It is there that I learned that it is possible to access midwives records from the 19th century, and that many women went purposefully to the workhouse to give birth as that was the only hospital service available to them. It is likely that my elusive great grandfather was born in Liverpool workhouse. I was fascinated to learn that after London Hospitals, Liverpool workhouse hospital was considered the best in the country as it was the second to be staffed by properly trained Florence Nightingale Nurses. Who would have thought it? A large part of the NHS developed from these workhouse hospitals.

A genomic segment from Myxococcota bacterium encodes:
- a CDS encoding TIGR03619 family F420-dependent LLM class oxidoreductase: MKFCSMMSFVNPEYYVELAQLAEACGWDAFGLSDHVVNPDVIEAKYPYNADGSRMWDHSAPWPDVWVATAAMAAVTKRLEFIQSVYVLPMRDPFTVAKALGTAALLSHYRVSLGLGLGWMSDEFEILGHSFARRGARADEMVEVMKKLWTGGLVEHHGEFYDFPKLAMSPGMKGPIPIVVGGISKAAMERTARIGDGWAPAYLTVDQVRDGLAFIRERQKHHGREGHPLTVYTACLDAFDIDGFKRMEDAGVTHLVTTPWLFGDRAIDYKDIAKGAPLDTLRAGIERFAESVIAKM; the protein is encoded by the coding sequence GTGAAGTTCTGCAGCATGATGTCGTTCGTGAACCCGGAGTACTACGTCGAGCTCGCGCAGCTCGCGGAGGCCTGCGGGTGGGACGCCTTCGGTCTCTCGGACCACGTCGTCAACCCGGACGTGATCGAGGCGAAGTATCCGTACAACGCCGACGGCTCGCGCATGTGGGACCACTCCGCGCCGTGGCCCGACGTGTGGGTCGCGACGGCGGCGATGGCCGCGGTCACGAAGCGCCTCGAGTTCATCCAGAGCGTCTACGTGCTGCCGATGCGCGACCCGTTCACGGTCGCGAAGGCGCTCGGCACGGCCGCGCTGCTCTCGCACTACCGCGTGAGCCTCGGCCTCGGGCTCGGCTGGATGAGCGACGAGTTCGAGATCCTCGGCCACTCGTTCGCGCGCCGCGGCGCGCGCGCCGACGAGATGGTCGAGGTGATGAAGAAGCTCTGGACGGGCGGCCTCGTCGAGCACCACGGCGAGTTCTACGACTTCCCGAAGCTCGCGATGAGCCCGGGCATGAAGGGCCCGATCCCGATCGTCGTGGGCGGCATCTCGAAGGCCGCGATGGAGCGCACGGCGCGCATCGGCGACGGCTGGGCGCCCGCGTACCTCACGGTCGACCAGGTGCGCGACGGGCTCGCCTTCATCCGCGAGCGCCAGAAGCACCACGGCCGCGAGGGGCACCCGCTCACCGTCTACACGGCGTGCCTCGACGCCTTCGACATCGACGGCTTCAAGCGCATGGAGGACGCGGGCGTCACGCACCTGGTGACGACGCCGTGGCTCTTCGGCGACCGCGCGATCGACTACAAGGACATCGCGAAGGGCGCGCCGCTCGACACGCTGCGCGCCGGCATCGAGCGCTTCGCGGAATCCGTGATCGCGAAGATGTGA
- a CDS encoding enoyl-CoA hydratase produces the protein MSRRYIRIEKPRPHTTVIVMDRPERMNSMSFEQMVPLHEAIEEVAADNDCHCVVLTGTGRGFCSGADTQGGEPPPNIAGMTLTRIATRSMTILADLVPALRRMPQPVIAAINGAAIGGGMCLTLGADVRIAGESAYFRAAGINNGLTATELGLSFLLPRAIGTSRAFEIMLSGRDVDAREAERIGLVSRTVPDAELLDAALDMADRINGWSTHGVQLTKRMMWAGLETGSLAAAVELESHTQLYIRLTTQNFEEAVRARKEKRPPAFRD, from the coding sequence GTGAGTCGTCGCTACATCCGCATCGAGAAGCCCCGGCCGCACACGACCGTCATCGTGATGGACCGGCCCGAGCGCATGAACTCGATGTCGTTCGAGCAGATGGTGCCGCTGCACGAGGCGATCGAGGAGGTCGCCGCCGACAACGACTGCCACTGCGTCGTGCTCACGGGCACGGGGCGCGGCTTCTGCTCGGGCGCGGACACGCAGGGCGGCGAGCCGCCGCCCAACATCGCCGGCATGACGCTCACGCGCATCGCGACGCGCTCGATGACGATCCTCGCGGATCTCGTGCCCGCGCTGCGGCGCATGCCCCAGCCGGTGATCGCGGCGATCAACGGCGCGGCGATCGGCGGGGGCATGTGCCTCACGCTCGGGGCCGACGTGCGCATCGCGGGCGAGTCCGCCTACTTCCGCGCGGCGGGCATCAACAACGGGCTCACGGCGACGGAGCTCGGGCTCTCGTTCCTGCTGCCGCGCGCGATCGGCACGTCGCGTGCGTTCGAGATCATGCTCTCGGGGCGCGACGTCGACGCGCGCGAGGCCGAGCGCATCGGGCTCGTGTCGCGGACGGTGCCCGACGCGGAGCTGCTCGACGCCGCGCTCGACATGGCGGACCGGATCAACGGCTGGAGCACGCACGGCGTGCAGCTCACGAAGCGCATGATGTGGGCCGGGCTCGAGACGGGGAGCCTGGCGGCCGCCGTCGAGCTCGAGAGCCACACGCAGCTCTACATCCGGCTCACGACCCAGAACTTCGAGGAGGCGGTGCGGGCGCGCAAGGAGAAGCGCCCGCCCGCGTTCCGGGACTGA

I hope this article is not becoming too long for you MEers out there, my apologies if I go on a bit. I have made a few other interesting discoveries. For one, I was aghast to find my Irish grandmothers name ( the other side of the family now) amongst a long list of girls in a school run by Nuns in Belfast. My grandmother described this as an orphanage. It was probably what they called an “Industrial School” a kind of workhouse for girls really. I was told the nuns were very cruel. Due to my great grandmother and her five daughters being evicted from their tenant farm the girls had to go to the orphanage. More injustice! But at least they all survived.